Can AI Help Scientists Slow the Aging Process?

Ramkumar Hariharan, a senior scientist at the Institute for Experiential AI, is developing the Artificial Intelligence Longevity Toolbox (AI-LOT) to assist biologists in understanding their data when it comes to aging.

This article originally appeared on Northeastern Global News. It was published by Beth Treffeisen. Main photo: Ram Hariharan, Director of the College of Engineering in Seattle, poses for a portrait on the Seattle campus. Photo by Alyssa Stone/Northeastern University

Aging happens. While the rate may vary from species to species and even person to person, targeting aging may extend the average life expectancy more than prevention or treatment of diseases, according to Northeastern experts.

Researchers and pharmaceutical companies continue to search for treatments for chronic diseases such as cancer, heart disease and diabetes. But while medicine has helped reduce mortality, it doesn’t look at the larger picture of aging.

Aging plays a crucial role in the onset of many diseases that affect the body’s organs.

Preventative measures to treat aging at the molecular level may provide more benefits than reactive therapeutic approaches that target a single disease or organ—which do not extend lifespans, says Ramkumar Hariharan, a senior scientist at the Institute for Experiential AI at Northeastern University.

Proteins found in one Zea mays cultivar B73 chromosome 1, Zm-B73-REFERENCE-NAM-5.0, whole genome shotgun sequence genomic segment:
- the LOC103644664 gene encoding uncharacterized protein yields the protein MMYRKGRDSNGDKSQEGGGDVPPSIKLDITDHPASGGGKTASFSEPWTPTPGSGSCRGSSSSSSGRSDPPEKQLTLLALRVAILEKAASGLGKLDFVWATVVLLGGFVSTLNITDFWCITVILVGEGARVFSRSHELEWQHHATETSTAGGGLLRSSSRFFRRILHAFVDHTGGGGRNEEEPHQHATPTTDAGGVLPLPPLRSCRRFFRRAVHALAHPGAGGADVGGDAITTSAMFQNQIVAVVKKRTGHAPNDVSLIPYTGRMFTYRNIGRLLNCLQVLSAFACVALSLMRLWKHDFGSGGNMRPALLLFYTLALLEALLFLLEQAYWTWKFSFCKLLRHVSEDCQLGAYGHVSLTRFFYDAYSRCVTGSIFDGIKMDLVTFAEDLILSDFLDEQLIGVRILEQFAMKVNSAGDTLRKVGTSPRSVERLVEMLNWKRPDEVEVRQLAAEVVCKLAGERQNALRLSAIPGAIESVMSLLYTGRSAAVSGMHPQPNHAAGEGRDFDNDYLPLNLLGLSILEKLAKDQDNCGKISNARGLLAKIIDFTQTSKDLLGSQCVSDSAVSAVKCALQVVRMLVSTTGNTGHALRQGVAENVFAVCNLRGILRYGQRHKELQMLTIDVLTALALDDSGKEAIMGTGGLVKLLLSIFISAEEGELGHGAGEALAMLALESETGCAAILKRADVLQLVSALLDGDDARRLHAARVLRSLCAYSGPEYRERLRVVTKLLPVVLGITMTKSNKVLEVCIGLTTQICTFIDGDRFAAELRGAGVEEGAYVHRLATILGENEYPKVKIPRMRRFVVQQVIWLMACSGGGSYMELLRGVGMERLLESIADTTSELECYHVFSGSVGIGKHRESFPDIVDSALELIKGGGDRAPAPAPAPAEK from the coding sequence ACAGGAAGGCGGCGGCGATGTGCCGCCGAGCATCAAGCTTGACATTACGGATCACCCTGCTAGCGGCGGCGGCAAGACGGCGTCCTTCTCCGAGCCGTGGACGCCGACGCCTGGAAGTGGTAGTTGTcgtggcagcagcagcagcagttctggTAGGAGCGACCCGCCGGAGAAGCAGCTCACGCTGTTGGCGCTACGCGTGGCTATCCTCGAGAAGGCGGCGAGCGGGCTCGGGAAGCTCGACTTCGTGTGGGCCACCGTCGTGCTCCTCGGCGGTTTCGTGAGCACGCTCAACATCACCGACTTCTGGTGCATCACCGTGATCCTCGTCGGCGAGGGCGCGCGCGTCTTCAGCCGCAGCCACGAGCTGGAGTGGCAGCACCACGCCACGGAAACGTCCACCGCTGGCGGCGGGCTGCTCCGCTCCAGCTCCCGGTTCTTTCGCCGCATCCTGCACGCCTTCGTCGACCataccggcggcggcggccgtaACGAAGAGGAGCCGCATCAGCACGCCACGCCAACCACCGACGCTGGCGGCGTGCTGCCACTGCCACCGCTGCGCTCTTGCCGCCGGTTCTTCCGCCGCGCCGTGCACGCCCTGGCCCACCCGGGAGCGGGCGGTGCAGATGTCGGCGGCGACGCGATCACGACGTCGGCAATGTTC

Hariharan focuses on human longevity, advanced statistical data analyses, data visualization, and machine learning. He also has experience in building AI applications, with research directed at using large and genomic datasets in biomedicine.

“I think aging is the emperor of all maladies,” Hariharan says.

Even if scientists cure cancer, the most it would add to the average life expectancy would be two to three years, Hariharan says. Why? Because, like in the movies, if cancer doesn’t get you, something else will—such as a car crash, heart disease or Alzheimer’s.

The reason is that “aging is the single biggest risk factor for developing any one of these diseases,” Hariharan says. “If you can slow down aging, you get a life-expectancy increase of 30 to 35 years.”

So, what exactly is aging other than another day closer to your next birthday? Hariharan defines it as things falling apart at the molecular level, at the cellular level, and the organismal level.

The chances of getting diseases increase as one ages and other functionalities decrease, such as the body’s immune system—meaning the older you are, the more likely you are to get infectious diseases.

A scientific hypothesis states, “Aging is one of the biggest risk factors for developing any of this plethora of diseases,” Hariharan says. “By slowing down aging or by halting aging, or in the ideal case reversing aging, you must be able to prevent or stave off the initiation of these diseases.”

Read full story at Northeastern Global News.

Related Faculty: Ram Hariharan

Related Departments:Multidisciplinary Masters (IT Areas)